News / USA

Yellen to Face Tough Questioning on US Central Bank Nomination

FILE - President Barack Obama applauds as Janet Yellen, vice chair of the Board of Governors of the Federal Reserve System, speaks after the president announced he is nominating Yellen to be chair of the Federal Reserve, succeeding Ben Bernanke, in the St
FILE - President Barack Obama applauds as Janet Yellen, vice chair of the Board of Governors of the Federal Reserve System, speaks after the president announced he is nominating Yellen to be chair of the Federal Reserve, succeeding Ben Bernanke, in the St
VOA News
Janet Yellen is likely to face sharp questioning at her confirmation hearing this week to become chairwoman of the U.S. central bank, but most analysts think eventually she will win approval as one of the most powerful unelected leaders in the world.

There does not appear to be any organized opposition to U.S. President Barack Obama's nomination of the 67-year-old Yellen to become the first woman to head the Federal Reserve when the current chairman, Ben Bernanke, leaves office at the end of January.

But Republicans on the Senate Banking Committee are expected to closely question Yellen, now the Fed's vice chairman, about policies the central bank has adopted to try to boost the American economy, the world's largest. The country is still faced with high unemployment as it slowly recovers from the 2009 recession, the steepest downturn for the U.S. since the Great Depression of the 1930s.

The chief economist at the Standard & Poor's credit-rating company, Beth Ann Bovino, said she thinks Yellen will be confirmed. Bovino said lawmakers, however, will want answers from Yellen at Thursday's hearing about her support for the Fed's $85-billion monthly purchase of securities to pump more money into the economy. Specifically, Bovino said they will want to know when the Fed might begin to trim the purchases, to "taper" them, in the jargon of economists.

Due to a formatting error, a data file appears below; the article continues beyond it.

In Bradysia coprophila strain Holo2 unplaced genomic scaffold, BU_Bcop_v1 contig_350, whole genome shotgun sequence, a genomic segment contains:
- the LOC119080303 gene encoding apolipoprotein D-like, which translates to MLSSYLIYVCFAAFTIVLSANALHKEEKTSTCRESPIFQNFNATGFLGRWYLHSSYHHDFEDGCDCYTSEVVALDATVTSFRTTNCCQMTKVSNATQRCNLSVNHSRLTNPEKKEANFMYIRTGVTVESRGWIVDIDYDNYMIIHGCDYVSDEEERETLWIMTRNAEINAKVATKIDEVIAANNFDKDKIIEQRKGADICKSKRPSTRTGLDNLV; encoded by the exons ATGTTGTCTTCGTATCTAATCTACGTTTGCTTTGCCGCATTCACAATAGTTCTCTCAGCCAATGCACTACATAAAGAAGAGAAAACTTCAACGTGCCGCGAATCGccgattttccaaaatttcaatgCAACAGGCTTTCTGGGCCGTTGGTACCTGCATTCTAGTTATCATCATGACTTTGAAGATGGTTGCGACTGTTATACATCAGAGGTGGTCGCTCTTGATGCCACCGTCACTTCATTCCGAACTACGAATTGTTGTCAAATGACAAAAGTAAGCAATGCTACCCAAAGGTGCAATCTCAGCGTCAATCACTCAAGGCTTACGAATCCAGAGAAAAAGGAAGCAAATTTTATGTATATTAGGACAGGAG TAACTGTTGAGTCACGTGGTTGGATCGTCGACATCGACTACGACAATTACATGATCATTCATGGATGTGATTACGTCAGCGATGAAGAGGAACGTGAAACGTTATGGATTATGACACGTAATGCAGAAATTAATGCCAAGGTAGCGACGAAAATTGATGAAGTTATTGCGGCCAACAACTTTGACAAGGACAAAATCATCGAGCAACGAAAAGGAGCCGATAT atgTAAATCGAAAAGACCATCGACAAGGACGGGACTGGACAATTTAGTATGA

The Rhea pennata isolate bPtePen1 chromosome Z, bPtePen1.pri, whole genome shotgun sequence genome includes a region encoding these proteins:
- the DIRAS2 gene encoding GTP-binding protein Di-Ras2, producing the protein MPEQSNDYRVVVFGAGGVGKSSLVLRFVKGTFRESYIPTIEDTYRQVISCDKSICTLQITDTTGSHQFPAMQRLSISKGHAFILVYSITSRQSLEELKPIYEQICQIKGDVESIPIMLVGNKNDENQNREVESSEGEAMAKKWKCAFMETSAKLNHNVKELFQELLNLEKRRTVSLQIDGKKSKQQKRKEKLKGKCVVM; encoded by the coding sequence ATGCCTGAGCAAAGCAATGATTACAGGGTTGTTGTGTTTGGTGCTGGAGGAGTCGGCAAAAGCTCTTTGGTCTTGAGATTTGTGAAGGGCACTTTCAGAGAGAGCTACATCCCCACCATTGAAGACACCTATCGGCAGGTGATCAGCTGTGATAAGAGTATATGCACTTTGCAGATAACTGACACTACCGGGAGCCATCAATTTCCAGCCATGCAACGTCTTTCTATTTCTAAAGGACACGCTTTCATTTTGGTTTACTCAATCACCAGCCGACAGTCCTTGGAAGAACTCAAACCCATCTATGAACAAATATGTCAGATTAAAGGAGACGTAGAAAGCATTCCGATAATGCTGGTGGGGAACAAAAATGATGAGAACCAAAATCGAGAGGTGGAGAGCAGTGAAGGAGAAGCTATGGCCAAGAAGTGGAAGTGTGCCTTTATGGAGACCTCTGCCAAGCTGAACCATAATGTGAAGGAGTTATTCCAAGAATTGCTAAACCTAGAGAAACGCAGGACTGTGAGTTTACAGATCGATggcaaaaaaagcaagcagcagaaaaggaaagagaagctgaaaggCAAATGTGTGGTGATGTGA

But Bovino said Yellen might not be as forthcoming as some lawmakers would like. "I think she's going to stay away from questions of tapering. On that note, I think she's going to again stick to the party line and hold to the decision on tapering is really a matter of [economic] data. It's data driven."

At least one Republican senator, Lindsey Graham of South Carolina, said he will try to block Yellen's confirmation until Obama agrees to let more State Department officials testify about the details of the 2012 terrorist attack on a U.S. compound in Benghazi, Libya that killed four American diplomats, including an ambassador.

Economic analyst Mark Hamrick of bankrate.com said any delay in Yellen's confirmation would create uncertainty in world financial markets and slow the U.S. economy.